All we were going strong last night this time,
the mots were flying & the frozen daiquiris
were downing, supine on the floor lay Lise
listening to Schubert grievous & sublime,
my head was frantic with a following rime:
it was a good evening, and evening to please,
I kissed her in the kitchen – ecstasies –
among so much good we tamped down the crime.
The weather’s changing. This morning was cold,
as I made for the grove, without expectation,
some hundred Sonnets in my pocket, old,
to read her if she came. Presently the sun
yellowed the pines & my lady came not
in blue jeans & a sweater. I sat down & wrote.
– – –
I decided this week to get all classical on yo’ ass. Sort of. While the subject and style is decidedly modern, the form is old skool: the sonnet. More specifically, the Petrarchan Sonnet, one of the oldest poetic forms still recieving serious attention today. Indeed the sonnet is perhaps the most well-known poetic form, behind perhaps the ballad. A Petrarchan (or Italian) sonnet is broken into two stanzas, an octet (eight lines) and a sestet (six lines). The octet and the sestet are meant to be different thematically; traditionally, the sestet is meant as a response to or commentary on the theme presented in the octet. Berryman’s separation here is similar, but different. I’ll get to that in a minute. The sonnet form simply specifies a rhyme pattern; in the case of the Petrarchan sonnet, this is a-b-b-a-a-b-b-a for the octet, and c-d-e-c-d-e or c-d-c-c-d-c for the sestet. Berryman’s octet is perfect, but he plays with the sestet somewhat: c-d-c-d-e-e, which more closely resembles an English sonnet with its ending couplet (and even this isn’t quite right, with “not” and “wrote” being half-rhymes at best).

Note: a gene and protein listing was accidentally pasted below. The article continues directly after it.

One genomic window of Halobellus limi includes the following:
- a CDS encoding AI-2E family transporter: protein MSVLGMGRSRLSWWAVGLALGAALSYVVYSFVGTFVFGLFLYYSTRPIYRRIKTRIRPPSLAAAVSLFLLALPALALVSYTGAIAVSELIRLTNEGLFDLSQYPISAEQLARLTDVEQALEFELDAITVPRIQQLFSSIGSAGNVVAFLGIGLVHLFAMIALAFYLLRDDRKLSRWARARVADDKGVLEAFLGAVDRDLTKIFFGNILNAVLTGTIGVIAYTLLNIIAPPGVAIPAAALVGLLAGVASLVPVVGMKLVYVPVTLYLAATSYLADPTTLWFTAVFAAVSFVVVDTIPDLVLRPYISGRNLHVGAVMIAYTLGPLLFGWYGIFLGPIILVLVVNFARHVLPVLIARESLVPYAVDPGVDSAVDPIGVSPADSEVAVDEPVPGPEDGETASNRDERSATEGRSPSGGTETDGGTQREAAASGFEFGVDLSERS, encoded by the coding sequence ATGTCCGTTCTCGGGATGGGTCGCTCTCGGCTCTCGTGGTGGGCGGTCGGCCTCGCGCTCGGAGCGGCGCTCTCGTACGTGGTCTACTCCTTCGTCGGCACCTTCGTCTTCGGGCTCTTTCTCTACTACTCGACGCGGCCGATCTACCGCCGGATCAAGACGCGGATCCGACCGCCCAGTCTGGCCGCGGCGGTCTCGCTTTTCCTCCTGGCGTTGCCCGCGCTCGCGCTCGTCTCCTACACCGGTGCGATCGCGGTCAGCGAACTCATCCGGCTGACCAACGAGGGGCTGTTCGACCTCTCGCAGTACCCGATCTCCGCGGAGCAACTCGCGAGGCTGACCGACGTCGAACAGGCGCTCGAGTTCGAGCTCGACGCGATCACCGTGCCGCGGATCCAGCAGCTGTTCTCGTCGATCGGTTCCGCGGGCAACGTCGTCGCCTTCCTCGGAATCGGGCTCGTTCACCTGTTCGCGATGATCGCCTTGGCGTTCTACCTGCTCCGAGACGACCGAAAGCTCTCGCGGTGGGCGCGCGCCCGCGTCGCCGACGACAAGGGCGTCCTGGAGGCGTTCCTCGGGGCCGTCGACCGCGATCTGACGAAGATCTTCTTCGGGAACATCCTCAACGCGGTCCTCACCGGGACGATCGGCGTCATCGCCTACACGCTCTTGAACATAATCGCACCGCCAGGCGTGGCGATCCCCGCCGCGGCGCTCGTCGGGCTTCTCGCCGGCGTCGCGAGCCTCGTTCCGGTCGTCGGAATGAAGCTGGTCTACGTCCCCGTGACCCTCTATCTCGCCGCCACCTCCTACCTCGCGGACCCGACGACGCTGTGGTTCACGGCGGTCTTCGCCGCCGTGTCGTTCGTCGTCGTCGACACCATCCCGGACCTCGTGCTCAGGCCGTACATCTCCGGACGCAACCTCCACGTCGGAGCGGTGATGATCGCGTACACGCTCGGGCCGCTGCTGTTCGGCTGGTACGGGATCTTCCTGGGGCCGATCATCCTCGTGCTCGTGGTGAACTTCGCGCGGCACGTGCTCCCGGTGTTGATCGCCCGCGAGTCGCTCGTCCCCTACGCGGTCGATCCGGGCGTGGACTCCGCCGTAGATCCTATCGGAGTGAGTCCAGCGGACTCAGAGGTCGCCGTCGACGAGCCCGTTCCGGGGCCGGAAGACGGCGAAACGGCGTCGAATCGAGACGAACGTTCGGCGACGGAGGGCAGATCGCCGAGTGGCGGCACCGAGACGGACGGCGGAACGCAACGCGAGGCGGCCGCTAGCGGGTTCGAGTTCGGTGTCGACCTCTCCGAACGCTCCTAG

But to look exclusively at his questionable rhymes is to miss the exquisite and mournful beauty of this poem. I feel as if I’m giving away the ending by reprinting this poem: this is the final sonnet of the book Berryman’s Sonnets, a book chronicling the author’s attempts–unsuccessful, as we can see–to win over “an Excellent lady wif whom he was in wuv.” (That line is from the book’s introduction.) In real life Berryman’s muse was the wife of one of his grad students, and the Sonnets charts their affair from giddy beginning to guilty end. The octet finds Berryman hopeful and wistful; he’s drunk at a party, watching “Lise” on the floor. He uses warm words like “ecstasies,” “sublime,” “supine,” “good,” “strong.” They kiss in the kitchen and he halfway believes “the crime” will continue on into a real relationship; in reality the kiss is one of farewell. The ninth line signals transformation: “The weather’s changing.” Berryman has collected all he’s written and he waits for her; she does not come. He is “cold,” “old,” “yellowed.” By the end of the book and this poem you really do want the two to end up together, despite the sordid nature of their love; yet one is not surprised when they part ways with a kiss. As we all know, heartbreak makes for great poetry. Perhaps the broken nature of the final couplet’s rhyme is entirely appropriate.